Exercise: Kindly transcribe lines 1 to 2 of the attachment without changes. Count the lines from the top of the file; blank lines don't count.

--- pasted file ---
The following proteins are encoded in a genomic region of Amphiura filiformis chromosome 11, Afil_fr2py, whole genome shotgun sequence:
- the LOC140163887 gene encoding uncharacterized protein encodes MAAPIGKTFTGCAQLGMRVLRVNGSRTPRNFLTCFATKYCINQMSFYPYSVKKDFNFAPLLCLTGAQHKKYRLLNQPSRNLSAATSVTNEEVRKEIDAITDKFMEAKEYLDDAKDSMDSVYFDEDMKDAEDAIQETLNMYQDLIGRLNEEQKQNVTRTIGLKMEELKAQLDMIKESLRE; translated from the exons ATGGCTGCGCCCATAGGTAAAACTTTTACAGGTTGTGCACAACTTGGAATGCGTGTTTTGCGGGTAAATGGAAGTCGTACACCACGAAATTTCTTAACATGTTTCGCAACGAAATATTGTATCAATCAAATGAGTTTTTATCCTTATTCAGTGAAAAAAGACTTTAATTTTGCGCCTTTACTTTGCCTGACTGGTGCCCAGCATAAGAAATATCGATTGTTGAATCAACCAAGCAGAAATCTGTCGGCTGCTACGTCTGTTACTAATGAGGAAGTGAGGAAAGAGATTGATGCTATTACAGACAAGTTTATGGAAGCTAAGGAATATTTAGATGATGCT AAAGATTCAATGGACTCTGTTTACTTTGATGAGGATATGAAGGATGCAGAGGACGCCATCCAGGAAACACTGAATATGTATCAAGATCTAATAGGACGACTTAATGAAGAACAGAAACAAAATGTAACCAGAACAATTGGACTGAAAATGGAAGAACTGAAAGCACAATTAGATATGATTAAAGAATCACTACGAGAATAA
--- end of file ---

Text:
The following proteins are encoded in a genomic region of Amphiura filiformis chromosome 11, Afil_fr2py, whole genome shotgun sequence:
- the LOC140163887 gene encoding uncharacterized protein encodes MAAPIGKTFTGCAQLGMRVLRVNGSRTPRNFLTCFATKYCINQMSFYPYSVKKDFNFAPLLCLTGAQHKKYRLLNQPSRNLSAATSVTNEEVRKEIDAITDKFMEAKEYLDDAKDSMDSVYFDEDMKDAEDAIQETLNMYQDLIGRLNEEQKQNVTRTIGLKMEELKAQLDMIKESLRE; translated from the exons ATGGCTGCGCCCATAGGTAAAACTTTTACAGGTTGTGCACAACTTGGAATGCGTGTTTTGCGGGTAAATGGAAGTCGTACACCACGAAATTTCTTAACATGTTTCGCAACGAAATATTGTATCAATCAAATGAGTTTTTATCCTTATTCAGTGAAAAAAGACTTTAATTTTGCGCCTTTACTTTGCCTGACTGGTGCCCAGCATAAGAAATATCGATTGTTGAATCAACCAAGCAGAAATCTGTCGGCTGCTACGTCTGTTACTAATGAGGAAGTGAGGAAAGAGATTGATGCTATTACAGACAAGTTTATGGAAGCTAAGGAATATTTAGATGATGCT AAAGATTCAATGGACTCTGTTTACTTTGATGAGGATATGAAGGATGCAGAGGACGCCATCCAGGAAACACTGAATATGTATCAAGATCTAATAGGACGACTTAATGAAGAACAGAAACAAAATGTAACCAGAACAATTGGACTGAAAATGGAAGAACTGAAAGCACAATTAGATATGATTAAAGAATCACTACGAGAATAA